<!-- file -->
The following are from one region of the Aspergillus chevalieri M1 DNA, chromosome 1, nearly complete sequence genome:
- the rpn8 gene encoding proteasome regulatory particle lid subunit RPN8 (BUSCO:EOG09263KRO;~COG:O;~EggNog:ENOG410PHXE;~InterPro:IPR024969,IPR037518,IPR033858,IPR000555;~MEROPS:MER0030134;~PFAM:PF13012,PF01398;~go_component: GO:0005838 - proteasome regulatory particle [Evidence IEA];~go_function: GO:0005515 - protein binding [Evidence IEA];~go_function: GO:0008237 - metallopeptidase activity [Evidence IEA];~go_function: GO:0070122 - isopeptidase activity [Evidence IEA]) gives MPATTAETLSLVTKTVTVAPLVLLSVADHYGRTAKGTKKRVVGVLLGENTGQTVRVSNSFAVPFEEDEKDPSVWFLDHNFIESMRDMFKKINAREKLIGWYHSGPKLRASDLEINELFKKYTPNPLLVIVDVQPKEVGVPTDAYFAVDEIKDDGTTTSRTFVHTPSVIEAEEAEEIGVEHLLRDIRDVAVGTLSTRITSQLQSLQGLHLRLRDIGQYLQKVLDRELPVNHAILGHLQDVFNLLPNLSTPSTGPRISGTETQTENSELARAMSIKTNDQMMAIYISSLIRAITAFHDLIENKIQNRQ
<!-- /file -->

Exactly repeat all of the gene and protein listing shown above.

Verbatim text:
The following are from one region of the Aspergillus chevalieri M1 DNA, chromosome 1, nearly complete sequence genome:
- the rpn8 gene encoding proteasome regulatory particle lid subunit RPN8 (BUSCO:EOG09263KRO;~COG:O;~EggNog:ENOG410PHXE;~InterPro:IPR024969,IPR037518,IPR033858,IPR000555;~MEROPS:MER0030134;~PFAM:PF13012,PF01398;~go_component: GO:0005838 - proteasome regulatory particle [Evidence IEA];~go_function: GO:0005515 - protein binding [Evidence IEA];~go_function: GO:0008237 - metallopeptidase activity [Evidence IEA];~go_function: GO:0070122 - isopeptidase activity [Evidence IEA]) gives MPATTAETLSLVTKTVTVAPLVLLSVADHYGRTAKGTKKRVVGVLLGENTGQTVRVSNSFAVPFEEDEKDPSVWFLDHNFIESMRDMFKKINAREKLIGWYHSGPKLRASDLEINELFKKYTPNPLLVIVDVQPKEVGVPTDAYFAVDEIKDDGTTTSRTFVHTPSVIEAEEAEEIGVEHLLRDIRDVAVGTLSTRITSQLQSLQGLHLRLRDIGQYLQKVLDRELPVNHAILGHLQDVFNLLPNLSTPSTGPRISGTETQTENSELARAMSIKTNDQMMAIYISSLIRAITAFHDLIENKIQNRQ